Romanian scandal exposes Italy's unease with immigration
The wave of xenophobia that followed the death of an Italian woman highlights the unease many Italians feel about the transition of their country from a place people used to leave to seek a better future abroad, to a destination for immigrants trying to improve their lot.
28 December 2007
Rome (dpa) - Clad in a frilly 18th Century replica costume Iulia stands most of the day near some of Rome's most famous sites, the Colosseum or the Pantheon, handing out to tourists pamphlets promoting operetta shows.
That's her job despite the qualifications she has earned as a textile industry engineer.
A petite, 30-year-old brunette from the eastern Romanian city of Piatra Neamt, Iulia has been living for just over two years in Italy, a country, which she says for many Romanians of her generation symbolized an easy entry point into Western Europe and access to the economic possibilities lacking at home.
Some 560,000 Romanians are officially registered in Italy, but estimates say the number is closer to 1.5 million.
Surveys suggest that, like Iulia, many of the Romanian immigrants are highly educated although most of them are employed as manual labourers or domestic servants.
"We knew that if we wanted to go to Germany, France or England we would have needed proper work permits, but no one would ever check our documents in Italy," Iulia said, recalling the days when she first arrived to work as a baby-sitter for a family in Nemi, a small town south-east of Rome.
She initially entered the country on a visa that entitled her to a three-month long stay as a guest of the family. But she stayed on after the expiry date, working illegally as a baby-sitter or housekeeper, while returning briefly to Romania on three separate occasions to visit family there.
"Anyone could get on and off that bus, no questions were asked as long as you had the money to pay for the trip," she said of the three-day-long road journey from Rome to Piatra Neamt.
That was even before Romania became a European Union member, and before Iulia got the part-time but legal job she has now.
But it was also before the brutal rape and murder of a 47-year-old Italian woman allegedly at the hands of a Romanian man in early November shocked Italy.
Giovanna Reggiani, a naval officer's wife, was attacked shortly after she got off a train at a suburban Rome station and was declared brain dead by the time she was taken to hospital.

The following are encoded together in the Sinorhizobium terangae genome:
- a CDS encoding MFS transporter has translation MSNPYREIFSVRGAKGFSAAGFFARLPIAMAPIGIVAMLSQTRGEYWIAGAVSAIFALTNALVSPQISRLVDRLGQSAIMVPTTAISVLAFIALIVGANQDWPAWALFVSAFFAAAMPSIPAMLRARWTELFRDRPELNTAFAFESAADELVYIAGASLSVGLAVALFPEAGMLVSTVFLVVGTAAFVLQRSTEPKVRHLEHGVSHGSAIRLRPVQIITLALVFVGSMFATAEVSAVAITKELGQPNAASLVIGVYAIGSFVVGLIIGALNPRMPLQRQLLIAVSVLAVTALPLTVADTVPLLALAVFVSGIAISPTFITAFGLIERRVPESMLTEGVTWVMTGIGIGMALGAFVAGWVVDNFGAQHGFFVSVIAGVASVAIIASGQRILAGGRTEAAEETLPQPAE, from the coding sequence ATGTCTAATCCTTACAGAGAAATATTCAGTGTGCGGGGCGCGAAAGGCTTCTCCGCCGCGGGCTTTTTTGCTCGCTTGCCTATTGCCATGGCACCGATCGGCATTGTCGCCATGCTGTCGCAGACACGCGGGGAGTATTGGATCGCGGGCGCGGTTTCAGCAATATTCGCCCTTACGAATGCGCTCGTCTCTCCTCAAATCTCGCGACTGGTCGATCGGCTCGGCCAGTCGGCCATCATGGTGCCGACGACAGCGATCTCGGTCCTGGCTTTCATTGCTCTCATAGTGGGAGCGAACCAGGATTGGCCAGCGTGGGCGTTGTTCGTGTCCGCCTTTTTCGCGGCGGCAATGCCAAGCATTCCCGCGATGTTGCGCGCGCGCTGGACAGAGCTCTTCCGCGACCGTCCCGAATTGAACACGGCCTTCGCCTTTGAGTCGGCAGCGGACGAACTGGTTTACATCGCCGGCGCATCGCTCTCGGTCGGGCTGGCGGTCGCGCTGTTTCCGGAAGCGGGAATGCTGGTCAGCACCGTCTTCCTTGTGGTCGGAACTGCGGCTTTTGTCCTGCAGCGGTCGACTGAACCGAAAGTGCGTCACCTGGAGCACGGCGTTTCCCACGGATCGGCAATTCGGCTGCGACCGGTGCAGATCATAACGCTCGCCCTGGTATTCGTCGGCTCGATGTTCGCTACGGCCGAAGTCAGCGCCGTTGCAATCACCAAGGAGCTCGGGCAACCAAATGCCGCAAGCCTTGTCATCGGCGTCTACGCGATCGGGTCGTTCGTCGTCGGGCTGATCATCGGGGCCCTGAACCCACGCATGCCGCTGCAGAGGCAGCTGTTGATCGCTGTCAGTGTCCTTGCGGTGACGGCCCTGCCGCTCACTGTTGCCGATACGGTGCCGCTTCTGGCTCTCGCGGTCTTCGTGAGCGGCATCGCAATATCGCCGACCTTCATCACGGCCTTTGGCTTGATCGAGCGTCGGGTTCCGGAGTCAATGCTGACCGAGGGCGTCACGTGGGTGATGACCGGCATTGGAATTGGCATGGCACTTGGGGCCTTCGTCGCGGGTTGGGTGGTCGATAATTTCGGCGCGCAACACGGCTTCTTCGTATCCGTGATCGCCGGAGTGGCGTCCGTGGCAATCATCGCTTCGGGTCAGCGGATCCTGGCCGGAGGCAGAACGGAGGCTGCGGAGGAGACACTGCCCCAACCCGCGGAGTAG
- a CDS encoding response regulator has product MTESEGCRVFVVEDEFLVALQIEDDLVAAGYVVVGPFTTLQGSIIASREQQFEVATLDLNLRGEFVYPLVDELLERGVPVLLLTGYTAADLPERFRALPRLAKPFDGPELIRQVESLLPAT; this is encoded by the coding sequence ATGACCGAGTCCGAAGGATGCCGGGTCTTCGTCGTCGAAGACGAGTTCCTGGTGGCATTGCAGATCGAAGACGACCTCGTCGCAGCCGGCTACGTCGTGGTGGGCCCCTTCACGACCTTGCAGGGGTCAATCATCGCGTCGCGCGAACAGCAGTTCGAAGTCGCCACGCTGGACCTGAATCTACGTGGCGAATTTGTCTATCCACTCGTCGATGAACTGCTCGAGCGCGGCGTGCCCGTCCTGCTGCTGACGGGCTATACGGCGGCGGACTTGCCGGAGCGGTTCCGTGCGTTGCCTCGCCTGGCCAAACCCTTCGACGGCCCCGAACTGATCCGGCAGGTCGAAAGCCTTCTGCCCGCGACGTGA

A Roma man of Romanian nationality and squatting at immigrant shacks near the station, was arrested hours later, his clothes stained with what investigators say is the victim's blood.
The killing prompted Rome Mayor Walter Veltroni to declare: "Rome was the world's safest city until Romania's entry into the EU" in January 2007.
Veltroni also cited figures indicating that 75 per cent of all arrests in the Italian capital over the last year involved Romanians.
A few days later it was the turn of Italy's Interior Minister Giuliano Amato, whose mild-mannered, bookish approach has earned him the nickname Dottor Sottile or Doctor Subtle.
"The in-flow of Romanians is very strong and many delinquents are part of it," said the interior minister who also suggested that the European Union needed to "perfect European norms on the [free] movement of people, and perhaps the Schengen accords".
Althought the statements came from prominent members of Italy's ruling centre-left coalition, they appeared more in tune with what one might expect from the anti-immigration Northern League party or far-right groups.
While some Italians took the law into their own hands and Romanians were beaten up, the government also introduced a decree by which citizens from other EU member states can be expelled from Italy if deemed a threat to public safety.
The move was seen as a direct response to Romanians in Italy and provoked a diplomatic row with Bucharest.
However, blanket prejudices are no solution, Iulia commented.
"It would be easy for me to tell Italians to stop confusing us Romanians, who are all good people, with the Roma, who are all bad. But it wouldn't be the truth, and besides the real problem is that many Romanian criminals who wouldn't risk going to other European countries came to Italy because of the lack of controls here," she said.
"It's as if Italians didn't want to acknowledge our presence here officially so that they could carry on employing us illegally. But in doing this they opened the doors without checking who they were letting in".
Since the initial outcry that included calls for mass deportations, the storm has ebbed. The government also admitted that just over 200 expulsion orders - 90 percent issued to Romanian citizens - have been signed since the law was introduced.
The government also assured the EU that its decree did not violate the bloc's directives on free movement. Interior Minister Amato has qualified his statements on Schengen, insisting that Italy would not seek to revise the treaty.
Nonetheless, the wave of xenophobia that followed Giovanna Reggiani's death, highlighted the unease many Italians feel about the transition of their country from a place people used to leave to seek a better future abroad, to a destination for immigrants trying to improve their lot.
"Italians now want to take out on us their anger over their own failure to integrate immigrants properly," Iulia said.